Middletown, Credit: Google Map Data, 2021

Middletown Offers Tax Help for Historic Renovations

MIDDLETOWN —  Soon Middletown property owners willing to complete at least $15,000 of restoration work on a historic structure could qualify for up to 10 years of full or partial property tax abatements. 

The Middletown Common Council last week voted unanimously to approve the program.

Middletown Director of Planning, Conservation and Development Joe Samolis said he’s wanted to set up this kind of program ever since he started working for the city. Samolis previously worked at the State Historic Preservation Office.

“I was well aware of the federal aid programs that were available for the general public to use [for preserving historic buildings], but change really happens at the local level,” Samolis said.

State statute allows municipalities to offer abatements, said Samolis, but some towns are put off by the possible effects of taking properties off the tax rolls for up to 10 years. He said that each application would require approval from the Common Council, and that the amount of the abatement would be determined individually for each project.

“There is no way to quantify it since each property is different and the project costs will be different,” Samolis said. “The council will have to determine if the cost of the reduction of the tax rolls is proportionate to the salvaging of each historic structure.”

Samolis said that historic preservation was a common concern of many residents who commented during the drafting of the city’s new plan of conservation and development last year. That public input spurred him to start the process of getting the tax abatement program running, he said. 

The plan of conservation and development, meant to guide development in Middletown over the next decade, lists tax incentives to preserve historic buildings for new uses as a priority. Preservation is the “ultimate recycling,” according to text in the town plan, which highlights the architectural benefits of buildings on Main Street, which over three centuries were designed to be compact, suitable for cold winters and humid summers, and to make the most of natural light.

The town plan also encourages new uses for vacant buildings, and for amending zoning rules to allow for more flexibility in adapting buildings for reuse, and to encourage improvements for energy efficiency in older buildings. 

“Sometimes people feel that historic buildings can’t be sustainable or energy efficient, and that’s not necessarily true,” Samolis said. “There are just different techniques in order to achieve those goals.”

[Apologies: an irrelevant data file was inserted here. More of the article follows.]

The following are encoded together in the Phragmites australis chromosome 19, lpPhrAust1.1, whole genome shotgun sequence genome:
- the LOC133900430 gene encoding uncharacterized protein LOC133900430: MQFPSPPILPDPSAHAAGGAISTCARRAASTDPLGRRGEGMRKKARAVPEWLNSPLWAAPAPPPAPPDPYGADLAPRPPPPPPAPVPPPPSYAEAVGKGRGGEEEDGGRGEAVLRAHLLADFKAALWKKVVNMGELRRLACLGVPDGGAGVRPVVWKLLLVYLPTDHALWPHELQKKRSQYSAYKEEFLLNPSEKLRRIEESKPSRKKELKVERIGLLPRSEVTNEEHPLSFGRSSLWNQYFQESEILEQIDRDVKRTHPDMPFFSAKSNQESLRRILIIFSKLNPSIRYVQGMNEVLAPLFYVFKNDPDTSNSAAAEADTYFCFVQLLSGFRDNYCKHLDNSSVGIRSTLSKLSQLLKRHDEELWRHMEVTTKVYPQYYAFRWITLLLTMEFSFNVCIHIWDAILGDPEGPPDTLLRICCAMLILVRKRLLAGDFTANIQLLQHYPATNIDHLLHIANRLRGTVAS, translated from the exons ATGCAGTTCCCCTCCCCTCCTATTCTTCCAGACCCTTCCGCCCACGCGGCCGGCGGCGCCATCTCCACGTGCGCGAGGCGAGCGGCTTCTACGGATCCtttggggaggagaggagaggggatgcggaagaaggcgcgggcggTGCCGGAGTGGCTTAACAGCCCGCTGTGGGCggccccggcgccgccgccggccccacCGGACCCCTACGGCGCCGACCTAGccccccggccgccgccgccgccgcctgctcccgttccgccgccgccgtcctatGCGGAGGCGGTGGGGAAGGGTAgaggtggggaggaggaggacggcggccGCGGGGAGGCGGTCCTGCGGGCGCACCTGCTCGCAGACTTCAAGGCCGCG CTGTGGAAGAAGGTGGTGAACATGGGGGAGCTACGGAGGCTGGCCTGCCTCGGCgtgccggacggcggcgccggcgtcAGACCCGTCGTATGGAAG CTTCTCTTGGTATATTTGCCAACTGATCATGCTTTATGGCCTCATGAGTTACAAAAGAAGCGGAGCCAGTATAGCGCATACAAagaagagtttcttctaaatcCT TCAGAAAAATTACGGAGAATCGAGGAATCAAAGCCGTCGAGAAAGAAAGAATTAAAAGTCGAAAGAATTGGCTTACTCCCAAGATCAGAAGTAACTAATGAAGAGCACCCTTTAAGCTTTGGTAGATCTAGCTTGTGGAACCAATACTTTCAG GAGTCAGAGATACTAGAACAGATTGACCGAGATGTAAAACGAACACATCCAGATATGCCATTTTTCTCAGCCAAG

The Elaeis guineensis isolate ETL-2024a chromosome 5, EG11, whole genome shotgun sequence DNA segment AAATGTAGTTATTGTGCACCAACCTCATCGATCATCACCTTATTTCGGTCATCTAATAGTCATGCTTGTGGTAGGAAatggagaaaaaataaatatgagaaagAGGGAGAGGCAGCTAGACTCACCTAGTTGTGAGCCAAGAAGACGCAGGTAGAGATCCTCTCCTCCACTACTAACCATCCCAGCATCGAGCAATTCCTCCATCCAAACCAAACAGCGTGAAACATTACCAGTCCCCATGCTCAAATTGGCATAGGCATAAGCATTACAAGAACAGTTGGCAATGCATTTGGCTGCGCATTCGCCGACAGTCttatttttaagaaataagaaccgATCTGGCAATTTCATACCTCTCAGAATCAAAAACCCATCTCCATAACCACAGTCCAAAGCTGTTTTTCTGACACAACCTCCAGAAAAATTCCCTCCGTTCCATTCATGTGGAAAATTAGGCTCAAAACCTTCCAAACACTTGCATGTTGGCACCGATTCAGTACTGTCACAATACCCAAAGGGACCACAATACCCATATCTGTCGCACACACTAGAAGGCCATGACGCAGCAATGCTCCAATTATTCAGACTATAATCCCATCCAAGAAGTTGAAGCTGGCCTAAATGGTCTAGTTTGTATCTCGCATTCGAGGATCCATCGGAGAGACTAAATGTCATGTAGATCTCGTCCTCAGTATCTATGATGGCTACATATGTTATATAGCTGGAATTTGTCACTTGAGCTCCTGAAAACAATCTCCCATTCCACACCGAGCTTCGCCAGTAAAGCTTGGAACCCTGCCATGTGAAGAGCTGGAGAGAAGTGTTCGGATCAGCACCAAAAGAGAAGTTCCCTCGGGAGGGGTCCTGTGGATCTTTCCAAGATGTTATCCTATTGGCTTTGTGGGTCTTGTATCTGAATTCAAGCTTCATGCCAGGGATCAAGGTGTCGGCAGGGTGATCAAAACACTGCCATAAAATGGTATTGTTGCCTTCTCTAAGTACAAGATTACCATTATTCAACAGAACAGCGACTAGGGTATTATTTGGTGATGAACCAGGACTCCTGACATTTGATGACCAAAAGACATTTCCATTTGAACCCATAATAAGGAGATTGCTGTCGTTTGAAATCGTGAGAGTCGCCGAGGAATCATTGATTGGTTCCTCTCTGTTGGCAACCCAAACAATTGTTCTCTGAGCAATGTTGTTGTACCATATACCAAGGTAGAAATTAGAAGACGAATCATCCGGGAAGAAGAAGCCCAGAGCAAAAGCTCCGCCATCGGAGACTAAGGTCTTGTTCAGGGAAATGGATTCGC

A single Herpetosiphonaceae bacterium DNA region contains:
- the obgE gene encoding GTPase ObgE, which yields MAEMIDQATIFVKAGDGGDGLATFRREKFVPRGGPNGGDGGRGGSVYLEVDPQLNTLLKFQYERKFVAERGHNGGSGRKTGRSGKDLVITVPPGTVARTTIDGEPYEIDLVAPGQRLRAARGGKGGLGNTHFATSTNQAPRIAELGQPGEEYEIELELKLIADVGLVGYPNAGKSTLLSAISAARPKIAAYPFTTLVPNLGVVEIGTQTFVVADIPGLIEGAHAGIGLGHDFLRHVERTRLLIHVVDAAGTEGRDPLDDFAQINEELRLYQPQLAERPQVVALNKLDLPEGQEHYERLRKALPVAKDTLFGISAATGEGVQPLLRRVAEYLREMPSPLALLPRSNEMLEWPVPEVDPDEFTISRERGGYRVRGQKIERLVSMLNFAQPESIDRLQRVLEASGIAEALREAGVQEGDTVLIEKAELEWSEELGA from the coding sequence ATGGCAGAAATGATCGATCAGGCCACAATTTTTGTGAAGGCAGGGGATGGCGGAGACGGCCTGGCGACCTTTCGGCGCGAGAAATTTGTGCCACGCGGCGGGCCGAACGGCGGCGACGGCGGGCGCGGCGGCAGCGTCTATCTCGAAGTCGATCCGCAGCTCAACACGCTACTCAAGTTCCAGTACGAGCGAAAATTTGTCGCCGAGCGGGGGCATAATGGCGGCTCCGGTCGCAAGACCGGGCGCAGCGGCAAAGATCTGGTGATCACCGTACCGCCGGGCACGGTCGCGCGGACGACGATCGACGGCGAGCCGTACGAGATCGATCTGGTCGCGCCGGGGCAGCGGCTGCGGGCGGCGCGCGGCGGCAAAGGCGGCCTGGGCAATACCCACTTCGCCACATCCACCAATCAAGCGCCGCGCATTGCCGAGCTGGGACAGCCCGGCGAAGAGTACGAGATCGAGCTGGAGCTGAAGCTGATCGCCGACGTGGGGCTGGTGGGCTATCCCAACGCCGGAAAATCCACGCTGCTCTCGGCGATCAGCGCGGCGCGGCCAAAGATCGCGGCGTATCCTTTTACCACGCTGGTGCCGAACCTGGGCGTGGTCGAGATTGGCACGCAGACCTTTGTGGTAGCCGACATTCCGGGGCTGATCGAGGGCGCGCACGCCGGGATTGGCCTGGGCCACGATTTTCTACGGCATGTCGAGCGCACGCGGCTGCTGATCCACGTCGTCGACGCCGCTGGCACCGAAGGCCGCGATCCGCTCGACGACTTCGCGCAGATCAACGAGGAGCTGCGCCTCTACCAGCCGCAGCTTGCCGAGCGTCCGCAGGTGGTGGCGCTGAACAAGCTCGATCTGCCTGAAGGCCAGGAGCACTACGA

Samolis said any rehab would have to follow federal standards. Typically, windows would need to be refurbished with the same materials and salvage as much of the original materials and design as possible. Vinyl windows, for example, would not be acceptable in most cases, he said.

Councilwoman Jeanette Blackwell, who proposed the plan to the Common Council after collaboration with Samolis, the Economic Development Commission and the City Historian, said the program is meant to attract investment to Middletown’s historic properties, both from current owners and by drawing new investors into town. She said it was essential to have accountability measures to make sure the properties are actually rehabilitated.

The renovations can’t destroy the building’s architectural or historical value, and the owner must keep up with all of their other tax payments, or else the city can cancel the abatement and order the owner to pay back taxes that would have been owed, plus interest. The city can also cancel an abatement if the project isn’t started or completed.

“It’s an opportunity we hope will draw investors, but it was really vital that we also made sure there was a level of, ‘You’re going to do this, we want to make sure that we hold you accountable,’” Blackwell said.

Samolis said the program can be used for any buildings that meet the requirement of having been designated a historic structure by either the state or national Register of Historic Places, by being within a recognized Historical District, or by being designated a property of local significance by the city. 

To qualify for an abatement, the owner has to demonstrate to the city that the property taxes are a “material factor” threatening the existence of the building, and that the property would need to be demolished or remodeled in a way that destroys its historic or architectural value if an abatement wasn’t given.

Samolis said the program could be used for residential, commercial or industrial buildings as long as they meet the criteria, but he expects the credit will mainly be used for residential buildings given the stock of historic buildings in Middletown. Samolis said the property owners in the neighborhoods around downtown may have the most use for the credits.

“North Main Street, there’s a lot of houses back there, a great neighborhood where I think this incentive could be utilized by people of all incomes,” Samolis said. “It really can benefit the average homeowner who has a property in the North End that may be deemed historic, to be able to take advantage of it to rehab their building.”

Samolis said the areas along the edges of Wesleyan University – which the city refers to as the downtown village district – and Main Street also contain a significant number of historic buildings that could benefit from the program.

Applications for the abatement program could be available as soon as April 21, Samolis said.

Image credit Google Map Data, 2021

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